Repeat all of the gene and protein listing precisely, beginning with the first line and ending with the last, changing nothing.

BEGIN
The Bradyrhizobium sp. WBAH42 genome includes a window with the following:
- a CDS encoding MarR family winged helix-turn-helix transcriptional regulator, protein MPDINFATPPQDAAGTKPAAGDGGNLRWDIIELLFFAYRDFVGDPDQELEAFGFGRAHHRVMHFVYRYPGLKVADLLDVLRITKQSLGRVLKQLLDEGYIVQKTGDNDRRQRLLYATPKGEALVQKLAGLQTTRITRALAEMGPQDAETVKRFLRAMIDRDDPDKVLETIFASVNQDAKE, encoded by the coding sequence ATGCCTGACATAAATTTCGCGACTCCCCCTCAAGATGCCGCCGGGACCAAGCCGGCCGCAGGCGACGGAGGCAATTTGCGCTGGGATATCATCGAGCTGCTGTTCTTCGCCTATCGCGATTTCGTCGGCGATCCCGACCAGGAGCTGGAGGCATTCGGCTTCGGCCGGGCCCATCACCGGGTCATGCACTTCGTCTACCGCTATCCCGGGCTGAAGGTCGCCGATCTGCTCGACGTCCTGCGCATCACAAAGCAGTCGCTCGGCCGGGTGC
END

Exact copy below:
The Bradyrhizobium sp. WBAH42 genome includes a window with the following:
- a CDS encoding MarR family winged helix-turn-helix transcriptional regulator, protein MPDINFATPPQDAAGTKPAAGDGGNLRWDIIELLFFAYRDFVGDPDQELEAFGFGRAHHRVMHFVYRYPGLKVADLLDVLRITKQSLGRVLKQLLDEGYIVQKTGDNDRRQRLLYATPKGEALVQKLAGLQTTRITRALAEMGPQDAETVKRFLRAMIDRDDPDKVLETIFASVNQDAKE, encoded by the coding sequence ATGCCTGACATAAATTTCGCGACTCCCCCTCAAGATGCCGCCGGGACCAAGCCGGCCGCAGGCGACGGAGGCAATTTGCGCTGGGATATCATCGAGCTGCTGTTCTTCGCCTATCGCGATTTCGTCGGCGATCCCGACCAGGAGCTGGAGGCATTCGGCTTCGGCCGGGCCCATCACCGGGTCATGCACTTCGTCTACCGCTATCCCGGGCTGAAGGTCGCCGATCTGCTCGACGTCCTGCGCATCACAAAGCAGTCGCTCGGCCGGGTGC